Congress Hires Language Translators

By admin

America’s Political Sector is Increasing Bi-Lingual

July 25, 2012

The United Nation (UN) employs over one hundred language translators –which, on any given day, convert UN floor discussion into 16 languages and sends the resulting message, or denunciation, into the earphones of delegates from around the globe. The European Union (EU) hires translators to covert intra-government agreements into six languages and three monetary currencies. International Organizations, Large Banks, and Switzerland often hire three of four real time translators to convert barely understandable discussion into barely readable financial documents.

The UN’s simultaneous translators represent the elite of the translation teams. Viewed as rare and talented poly-tongued speakers, the typical UN translator can take a string of 18 earthy Arabic swear-words and within, 1.3 seconds, translate it into diplomatic flattery in Parisian French, solid Oxford English, or an elegant fabrication in Castilian Spanish.

Now America’s emerging bilingual needs has forced the U.S. Congress and Senate to hire its own real time translators. Starting next fiscal year, twenty four talented young employees will work the Senate and Congressional floor and adjacent conference rooms, and use up to date technology and earphones, to translate:

– Republican bluster into American Democrat English,

–Democratic obfuscation into American Republican English,


–angry snarls into “off the record” comments.

Translators will also convert stray Spanish gossip into the proper code for reading out the speaker’s immigration rights.

Observers say the rapid emergence of a Bi-lingual Congress has caught legislators, their staff, and political reporters off guard and explains much of the confusion, stalemate, and perceived Congressional drift of the last two years.

Political writer James Ames James, who has immersed himself into growing language split, tried his hand at translation by posting the following bilingual examples on the “Writers Without Work” website:

Speaker: “We must act now to get our government budget under control.

Translated to Democrat: “I propose to cut spending for the F-14 fighter and raise taxes on any CEO who owns a yacht, flies first class, or swears at bicycle riders.”

Translated to Republican: “We must cut taxes.”

Speaker: “What is the U.S. government doing in Libya?”

Translated to Democrat: “George Bush blew a trillion dollars on Iraq, and for what?”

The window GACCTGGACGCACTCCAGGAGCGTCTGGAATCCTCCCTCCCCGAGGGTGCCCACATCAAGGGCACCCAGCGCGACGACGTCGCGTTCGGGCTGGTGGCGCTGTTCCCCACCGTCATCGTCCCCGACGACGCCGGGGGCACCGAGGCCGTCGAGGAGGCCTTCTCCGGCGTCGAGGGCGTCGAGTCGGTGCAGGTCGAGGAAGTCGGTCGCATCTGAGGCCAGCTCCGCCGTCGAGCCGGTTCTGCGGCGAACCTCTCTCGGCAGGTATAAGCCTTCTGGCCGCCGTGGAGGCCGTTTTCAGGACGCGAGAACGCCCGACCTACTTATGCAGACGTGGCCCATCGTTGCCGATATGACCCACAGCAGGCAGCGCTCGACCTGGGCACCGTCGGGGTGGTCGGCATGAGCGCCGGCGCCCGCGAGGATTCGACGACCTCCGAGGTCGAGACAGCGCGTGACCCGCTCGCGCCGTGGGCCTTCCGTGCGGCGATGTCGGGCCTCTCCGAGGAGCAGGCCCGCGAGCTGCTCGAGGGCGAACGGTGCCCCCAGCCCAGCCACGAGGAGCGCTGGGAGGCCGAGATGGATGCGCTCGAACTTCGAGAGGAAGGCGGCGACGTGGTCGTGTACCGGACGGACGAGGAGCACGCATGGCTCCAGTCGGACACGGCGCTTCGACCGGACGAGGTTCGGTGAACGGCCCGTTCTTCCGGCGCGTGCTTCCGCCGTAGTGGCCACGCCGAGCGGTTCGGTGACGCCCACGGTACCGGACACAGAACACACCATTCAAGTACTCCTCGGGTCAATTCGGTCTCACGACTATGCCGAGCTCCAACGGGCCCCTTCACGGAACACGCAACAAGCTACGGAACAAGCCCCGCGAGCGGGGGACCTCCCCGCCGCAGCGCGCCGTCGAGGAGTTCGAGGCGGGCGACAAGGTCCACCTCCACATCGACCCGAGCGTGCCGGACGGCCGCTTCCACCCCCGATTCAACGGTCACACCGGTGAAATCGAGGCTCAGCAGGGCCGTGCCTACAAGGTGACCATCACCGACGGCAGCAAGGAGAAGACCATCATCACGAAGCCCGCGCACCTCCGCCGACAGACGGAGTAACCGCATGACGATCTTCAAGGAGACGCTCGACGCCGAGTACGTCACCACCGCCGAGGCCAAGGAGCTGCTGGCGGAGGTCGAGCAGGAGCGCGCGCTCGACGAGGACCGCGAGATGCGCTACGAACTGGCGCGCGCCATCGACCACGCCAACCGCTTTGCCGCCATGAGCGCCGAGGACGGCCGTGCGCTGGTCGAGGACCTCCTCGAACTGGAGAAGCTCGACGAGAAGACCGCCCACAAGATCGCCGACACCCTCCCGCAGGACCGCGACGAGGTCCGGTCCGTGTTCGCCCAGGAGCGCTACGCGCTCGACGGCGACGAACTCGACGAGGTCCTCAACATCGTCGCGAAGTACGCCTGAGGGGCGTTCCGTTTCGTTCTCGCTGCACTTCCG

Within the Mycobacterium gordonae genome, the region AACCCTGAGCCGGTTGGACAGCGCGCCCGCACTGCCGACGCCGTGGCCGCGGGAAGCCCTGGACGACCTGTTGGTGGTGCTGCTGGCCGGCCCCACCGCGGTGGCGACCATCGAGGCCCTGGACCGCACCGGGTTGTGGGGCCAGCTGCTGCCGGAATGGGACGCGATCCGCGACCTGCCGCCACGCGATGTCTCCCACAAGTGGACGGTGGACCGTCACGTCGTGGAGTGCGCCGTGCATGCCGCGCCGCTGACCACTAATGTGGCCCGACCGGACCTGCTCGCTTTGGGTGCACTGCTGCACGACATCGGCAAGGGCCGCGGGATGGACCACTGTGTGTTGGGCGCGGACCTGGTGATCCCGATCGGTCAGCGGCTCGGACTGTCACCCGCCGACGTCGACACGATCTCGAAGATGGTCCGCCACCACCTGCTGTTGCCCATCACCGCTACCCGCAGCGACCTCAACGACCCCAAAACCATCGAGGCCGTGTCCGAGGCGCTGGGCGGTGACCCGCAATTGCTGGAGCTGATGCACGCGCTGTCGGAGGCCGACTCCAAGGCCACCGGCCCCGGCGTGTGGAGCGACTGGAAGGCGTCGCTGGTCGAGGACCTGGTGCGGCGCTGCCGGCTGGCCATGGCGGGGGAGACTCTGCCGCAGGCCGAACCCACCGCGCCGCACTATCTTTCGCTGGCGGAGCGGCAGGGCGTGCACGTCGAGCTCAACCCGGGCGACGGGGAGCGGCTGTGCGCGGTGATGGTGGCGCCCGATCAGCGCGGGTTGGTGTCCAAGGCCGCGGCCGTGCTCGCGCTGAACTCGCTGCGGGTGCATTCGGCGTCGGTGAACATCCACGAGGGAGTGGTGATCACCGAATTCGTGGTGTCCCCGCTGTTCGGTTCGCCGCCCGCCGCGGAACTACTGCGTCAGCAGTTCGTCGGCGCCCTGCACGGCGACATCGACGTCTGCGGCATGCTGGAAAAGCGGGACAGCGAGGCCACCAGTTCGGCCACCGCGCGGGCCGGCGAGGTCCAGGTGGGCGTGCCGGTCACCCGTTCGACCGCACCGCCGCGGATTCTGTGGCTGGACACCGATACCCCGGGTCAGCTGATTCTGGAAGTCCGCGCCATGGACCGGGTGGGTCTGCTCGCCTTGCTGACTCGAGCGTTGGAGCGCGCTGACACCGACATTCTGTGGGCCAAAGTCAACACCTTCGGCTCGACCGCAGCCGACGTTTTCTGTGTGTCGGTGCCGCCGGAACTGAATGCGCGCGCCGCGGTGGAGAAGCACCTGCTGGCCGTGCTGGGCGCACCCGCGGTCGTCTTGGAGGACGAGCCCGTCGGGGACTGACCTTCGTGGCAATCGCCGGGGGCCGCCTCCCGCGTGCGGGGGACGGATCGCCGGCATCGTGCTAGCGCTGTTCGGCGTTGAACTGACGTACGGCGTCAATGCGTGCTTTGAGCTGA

Translated to Republican: “Who is going to vote Republican if Obama wins a foreign war?”

Speaker: “Do you know which way I go to find the men’s room?”

Translated to Democrat: “Republicans make me want to throw up.”

Translated to Republican: “We must cut taxes.”

Congress is still bogged down over discussion of how much to pay translators. Observers say that translating from Democratic to Republican (D to R) is a less arduous task than translating from Republican to Democratic (R to D). Therefore D-to-R language translators should get paid less.  James, Ames, himself agreed with that (D- to-R) translators should be paid less.

James Ames: “I have put together a phrase dictionary. It turns out there are over one hundred and twenty thousand Democrat phrases which translate to Republican as:

‘Did we cut all the taxes yet?’

That is, D-to-R translators can—sit back-listen to the radio and go on auto-pilot most of the day.

In contrast, R-to-D translators will have a tough time getting 90% of the Republican pronouncements translated. That is, it takes work to find which 120 thousand Democrat phrases the Republicans are always talking about.”

To ease the Congressional transition, the UN has offered the U.S. Congress updated earphone technology, audio enablers, and 6 thousand Arabic- English dictionaries.

James Ames James

“The dictionaries will help emerging Muslim democracies witness, firsthand how American democracy works.  Of course, this might lead the world’s people to beg for the return of hereditary monarchies.”

Politicians in Washington remained undeterred and said the use of translators would improve Congressional efficiency.

A prominent Democratic summed up the Washington view:

“Once the translators are in place we will be able to simulate the economy, reduce unemployment, and ask our Republican colleagues where the bathroom is.”

Republicans agreed with the comment:

“Yes, our colleagues who sit across the aisle, who vote in another universe, and who inefficiently use the lower basement lavatory, are right. With the translators Congress will be more efficient.

That is, soon we will be able to cut taxes so low that they will be forced to eliminate the UN.”

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